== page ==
08 Aug Media Manipulation and Polling Prevaricators
Did you hear the one about President Obama being way ahead in three key battleground states, according to a CBS/New York Times/Quinnipiac University (CNQ) poll in July? Three crucial swing states – Florida, Pennsylvania and Ohio – are all allegedly firmly in Obama’s camp for reelection, according to this poll.
In Ladies Can We Talk, America Needs our Vote, I talked about how the media and some pollsters use polling to shape, rather than to measure, public opinion. They do this for several reasons including to dis-spirit the candidate they do not like, and to sway voters who would prefer to vote for the likely winner, rather than for the person whose ideas and values they support. Ladies, let’s all agree never to be one of those voters!
So in this CNQ poll, large samples of likely voters in these three swing states were asked to choose between Governor Romney and President Obama as their choice for President in the election this fall. That’s a pretty straightforward question, so one common version of polling manipulation was apparently not used, the kind where they manipulate the question in a way that makes most people feel like they have to give the answer the pollster wants.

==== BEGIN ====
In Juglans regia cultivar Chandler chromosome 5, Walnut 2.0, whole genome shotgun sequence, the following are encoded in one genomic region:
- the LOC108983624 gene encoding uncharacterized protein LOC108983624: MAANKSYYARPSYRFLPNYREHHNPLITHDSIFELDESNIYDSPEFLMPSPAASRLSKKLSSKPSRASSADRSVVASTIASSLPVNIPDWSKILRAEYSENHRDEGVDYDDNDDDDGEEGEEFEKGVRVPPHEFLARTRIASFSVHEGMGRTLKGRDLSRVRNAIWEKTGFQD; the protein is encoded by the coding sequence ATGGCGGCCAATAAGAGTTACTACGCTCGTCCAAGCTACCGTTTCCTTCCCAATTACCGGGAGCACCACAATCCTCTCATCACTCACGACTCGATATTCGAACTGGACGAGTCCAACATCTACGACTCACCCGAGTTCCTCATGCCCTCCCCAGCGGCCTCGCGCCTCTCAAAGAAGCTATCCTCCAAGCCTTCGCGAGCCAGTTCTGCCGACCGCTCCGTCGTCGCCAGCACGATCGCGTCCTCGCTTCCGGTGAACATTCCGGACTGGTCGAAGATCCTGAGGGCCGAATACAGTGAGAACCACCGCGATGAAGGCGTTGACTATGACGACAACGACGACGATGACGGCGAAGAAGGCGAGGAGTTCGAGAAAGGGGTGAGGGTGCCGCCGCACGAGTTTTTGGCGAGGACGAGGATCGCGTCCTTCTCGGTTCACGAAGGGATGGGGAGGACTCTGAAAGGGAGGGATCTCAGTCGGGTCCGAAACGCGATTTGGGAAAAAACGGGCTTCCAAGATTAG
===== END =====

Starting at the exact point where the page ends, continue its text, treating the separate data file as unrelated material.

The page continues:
But another polling manipulation tactic was apparently used, and that is to skew the sample of people you polled. Like if you asked only your ardent Republican friends who they were going to vote for in the fall, and 100% of them said Romney, you might have a strong sounding poll result but it wouldn’t mean anything.
In the CNQ poll, we learned, thanks to a report on the Powerline blog, that the pollsters, to summarize, polled likely Democrat voters in larger numbers than likely Republican voters. And to be more precise, the spread between the selected Democrat versus Republican voters polled was much higher than the actual spread between the supporters of those two parties in the last election.
One quick example, quoting from Powerline and John Farmer:
—In Florida Democrats outnumber Republicans 36 to 27 = D+9, and these people polled voted in the last election for Mr. Obama by 53 to 40 = D + 13.
—Actual result in 2008: 51.2% to 47.2%, Obama winning + 4.
—Elected Republican senator in 2010.
To the mathematically challenged, this means that although President Obama only won Florida by 4 points in 2008, which they call a +4, the pollsters chose to survey for this poll a group of people who voted for Obama over McCain in 2008 at a +13 rate. Or, simply, they chose to survey Democrat supporters in a higher percentage than was justified by past election data.
Ladies, let’s be savvier than the media, pollsters and Democrat party leaders think that we are. Diving into the data or looking up online to find someone else who did the diving in work for us, will make us too smart to be fooled!